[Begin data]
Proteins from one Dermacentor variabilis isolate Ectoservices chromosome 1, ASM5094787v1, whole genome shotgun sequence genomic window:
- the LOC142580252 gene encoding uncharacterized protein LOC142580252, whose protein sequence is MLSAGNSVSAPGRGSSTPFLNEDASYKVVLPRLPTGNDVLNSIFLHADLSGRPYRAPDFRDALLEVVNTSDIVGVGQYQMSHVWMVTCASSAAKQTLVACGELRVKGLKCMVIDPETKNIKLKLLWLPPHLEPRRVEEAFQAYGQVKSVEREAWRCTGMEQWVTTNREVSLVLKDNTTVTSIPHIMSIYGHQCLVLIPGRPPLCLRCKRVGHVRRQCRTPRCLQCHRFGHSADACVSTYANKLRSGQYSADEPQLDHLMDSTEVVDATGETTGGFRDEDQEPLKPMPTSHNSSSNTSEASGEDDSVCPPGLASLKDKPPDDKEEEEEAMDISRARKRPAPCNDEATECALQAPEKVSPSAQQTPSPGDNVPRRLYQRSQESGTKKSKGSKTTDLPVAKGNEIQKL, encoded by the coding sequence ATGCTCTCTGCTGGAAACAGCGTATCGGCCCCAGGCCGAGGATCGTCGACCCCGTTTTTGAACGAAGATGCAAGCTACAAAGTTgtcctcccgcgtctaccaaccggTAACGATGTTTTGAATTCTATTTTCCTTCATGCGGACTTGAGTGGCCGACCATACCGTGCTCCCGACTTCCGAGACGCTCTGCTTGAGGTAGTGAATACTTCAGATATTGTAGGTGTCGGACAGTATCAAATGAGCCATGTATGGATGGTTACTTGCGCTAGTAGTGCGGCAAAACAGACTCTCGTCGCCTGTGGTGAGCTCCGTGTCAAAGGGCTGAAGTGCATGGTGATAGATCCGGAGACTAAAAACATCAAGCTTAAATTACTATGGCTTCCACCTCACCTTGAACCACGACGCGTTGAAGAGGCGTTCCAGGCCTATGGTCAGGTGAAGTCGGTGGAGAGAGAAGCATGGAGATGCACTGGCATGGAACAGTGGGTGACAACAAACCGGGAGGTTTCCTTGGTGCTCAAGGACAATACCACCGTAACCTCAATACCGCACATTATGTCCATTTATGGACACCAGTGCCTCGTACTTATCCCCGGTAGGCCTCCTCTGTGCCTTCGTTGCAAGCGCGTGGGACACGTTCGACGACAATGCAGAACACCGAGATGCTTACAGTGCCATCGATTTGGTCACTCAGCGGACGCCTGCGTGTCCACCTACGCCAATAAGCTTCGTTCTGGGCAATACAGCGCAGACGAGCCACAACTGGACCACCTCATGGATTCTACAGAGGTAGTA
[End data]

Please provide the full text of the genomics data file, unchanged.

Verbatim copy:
Proteins from one Dermacentor variabilis isolate Ectoservices chromosome 1, ASM5094787v1, whole genome shotgun sequence genomic window:
- the LOC142580252 gene encoding uncharacterized protein LOC142580252, whose protein sequence is MLSAGNSVSAPGRGSSTPFLNEDASYKVVLPRLPTGNDVLNSIFLHADLSGRPYRAPDFRDALLEVVNTSDIVGVGQYQMSHVWMVTCASSAAKQTLVACGELRVKGLKCMVIDPETKNIKLKLLWLPPHLEPRRVEEAFQAYGQVKSVEREAWRCTGMEQWVTTNREVSLVLKDNTTVTSIPHIMSIYGHQCLVLIPGRPPLCLRCKRVGHVRRQCRTPRCLQCHRFGHSADACVSTYANKLRSGQYSADEPQLDHLMDSTEVVDATGETTGGFRDEDQEPLKPMPTSHNSSSNTSEASGEDDSVCPPGLASLKDKPPDDKEEEEEAMDISRARKRPAPCNDEATECALQAPEKVSPSAQQTPSPGDNVPRRLYQRSQESGTKKSKGSKTTDLPVAKGNEIQKL, encoded by the coding sequence ATGCTCTCTGCTGGAAACAGCGTATCGGCCCCAGGCCGAGGATCGTCGACCCCGTTTTTGAACGAAGATGCAAGCTACAAAGTTgtcctcccgcgtctaccaaccggTAACGATGTTTTGAATTCTATTTTCCTTCATGCGGACTTGAGTGGCCGACCATACCGTGCTCCCGACTTCCGAGACGCTCTGCTTGAGGTAGTGAATACTTCAGATATTGTAGGTGTCGGACAGTATCAAATGAGCCATGTATGGATGGTTACTTGCGCTAGTAGTGCGGCAAAACAGACTCTCGTCGCCTGTGGTGAGCTCCGTGTCAAAGGGCTGAAGTGCATGGTGATAGATCCGGAGACTAAAAACATCAAGCTTAAATTACTATGGCTTCCACCTCACCTTGAACCACGACGCGTTGAAGAGGCGTTCCAGGCCTATGGTCAGGTGAAGTCGGTGGAGAGAGAAGCATGGAGATGCACTGGCATGGAACAGTGGGTGACAACAAACCGGGAGGTTTCCTTGGTGCTCAAGGACAATACCACCGTAACCTCAATACCGCACATTATGTCCATTTATGGACACCAGTGCCTCGTACTTATCCCCGGTAGGCCTCCTCTGTGCCTTCGTTGCAAGCGCGTGGGACACGTTCGACGACAATGCAGAACACCGAGATGCTTACAGTGCCATCGATTTGGTCACTCAGCGGACGCCTGCGTGTCCACCTACGCCAATAAGCTTCGTTCTGGGCAATACAGCGCAGACGAGCCACAACTGGACCACCTCATGGATTCTACAGAGGTAGTA